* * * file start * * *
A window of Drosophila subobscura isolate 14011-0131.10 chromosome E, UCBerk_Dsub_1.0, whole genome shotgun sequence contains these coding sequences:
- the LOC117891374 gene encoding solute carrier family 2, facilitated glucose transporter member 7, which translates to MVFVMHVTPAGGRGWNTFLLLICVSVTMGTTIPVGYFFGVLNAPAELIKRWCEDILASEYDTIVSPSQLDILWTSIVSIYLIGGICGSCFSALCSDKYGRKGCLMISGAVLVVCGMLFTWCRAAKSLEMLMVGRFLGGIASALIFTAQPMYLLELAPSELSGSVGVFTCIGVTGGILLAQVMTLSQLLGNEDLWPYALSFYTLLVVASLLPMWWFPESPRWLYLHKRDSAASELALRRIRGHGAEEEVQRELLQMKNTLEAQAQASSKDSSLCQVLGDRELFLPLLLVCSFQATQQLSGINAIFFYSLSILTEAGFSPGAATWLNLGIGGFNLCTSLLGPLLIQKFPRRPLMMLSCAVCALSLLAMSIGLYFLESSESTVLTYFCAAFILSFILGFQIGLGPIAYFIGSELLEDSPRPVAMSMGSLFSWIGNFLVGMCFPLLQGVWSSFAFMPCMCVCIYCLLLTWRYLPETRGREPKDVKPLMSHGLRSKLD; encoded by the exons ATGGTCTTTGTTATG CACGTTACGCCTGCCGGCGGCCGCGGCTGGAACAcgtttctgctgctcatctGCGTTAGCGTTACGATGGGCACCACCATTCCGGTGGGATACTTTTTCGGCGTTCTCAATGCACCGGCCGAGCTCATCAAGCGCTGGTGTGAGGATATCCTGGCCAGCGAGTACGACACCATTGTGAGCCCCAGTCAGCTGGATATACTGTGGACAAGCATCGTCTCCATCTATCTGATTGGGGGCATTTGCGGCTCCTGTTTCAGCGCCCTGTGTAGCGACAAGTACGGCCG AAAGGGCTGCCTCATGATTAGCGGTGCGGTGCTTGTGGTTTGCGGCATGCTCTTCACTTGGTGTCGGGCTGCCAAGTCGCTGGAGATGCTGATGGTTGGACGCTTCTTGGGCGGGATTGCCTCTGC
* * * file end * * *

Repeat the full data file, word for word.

A window of Drosophila subobscura isolate 14011-0131.10 chromosome E, UCBerk_Dsub_1.0, whole genome shotgun sequence contains these coding sequences:
- the LOC117891374 gene encoding solute carrier family 2, facilitated glucose transporter member 7, which translates to MVFVMHVTPAGGRGWNTFLLLICVSVTMGTTIPVGYFFGVLNAPAELIKRWCEDILASEYDTIVSPSQLDILWTSIVSIYLIGGICGSCFSALCSDKYGRKGCLMISGAVLVVCGMLFTWCRAAKSLEMLMVGRFLGGIASALIFTAQPMYLLELAPSELSGSVGVFTCIGVTGGILLAQVMTLSQLLGNEDLWPYALSFYTLLVVASLLPMWWFPESPRWLYLHKRDSAASELALRRIRGHGAEEEVQRELLQMKNTLEAQAQASSKDSSLCQVLGDRELFLPLLLVCSFQATQQLSGINAIFFYSLSILTEAGFSPGAATWLNLGIGGFNLCTSLLGPLLIQKFPRRPLMMLSCAVCALSLLAMSIGLYFLESSESTVLTYFCAAFILSFILGFQIGLGPIAYFIGSELLEDSPRPVAMSMGSLFSWIGNFLVGMCFPLLQGVWSSFAFMPCMCVCIYCLLLTWRYLPETRGREPKDVKPLMSHGLRSKLD; encoded by the exons ATGGTCTTTGTTATG CACGTTACGCCTGCCGGCGGCCGCGGCTGGAACAcgtttctgctgctcatctGCGTTAGCGTTACGATGGGCACCACCATTCCGGTGGGATACTTTTTCGGCGTTCTCAATGCACCGGCCGAGCTCATCAAGCGCTGGTGTGAGGATATCCTGGCCAGCGAGTACGACACCATTGTGAGCCCCAGTCAGCTGGATATACTGTGGACAAGCATCGTCTCCATCTATCTGATTGGGGGCATTTGCGGCTCCTGTTTCAGCGCCCTGTGTAGCGACAAGTACGGCCG AAAGGGCTGCCTCATGATTAGCGGTGCGGTGCTTGTGGTTTGCGGCATGCTCTTCACTTGGTGTCGGGCTGCCAAGTCGCTGGAGATGCTGATGGTTGGACGCTTCTTGGGCGGGATTGCCTCTGC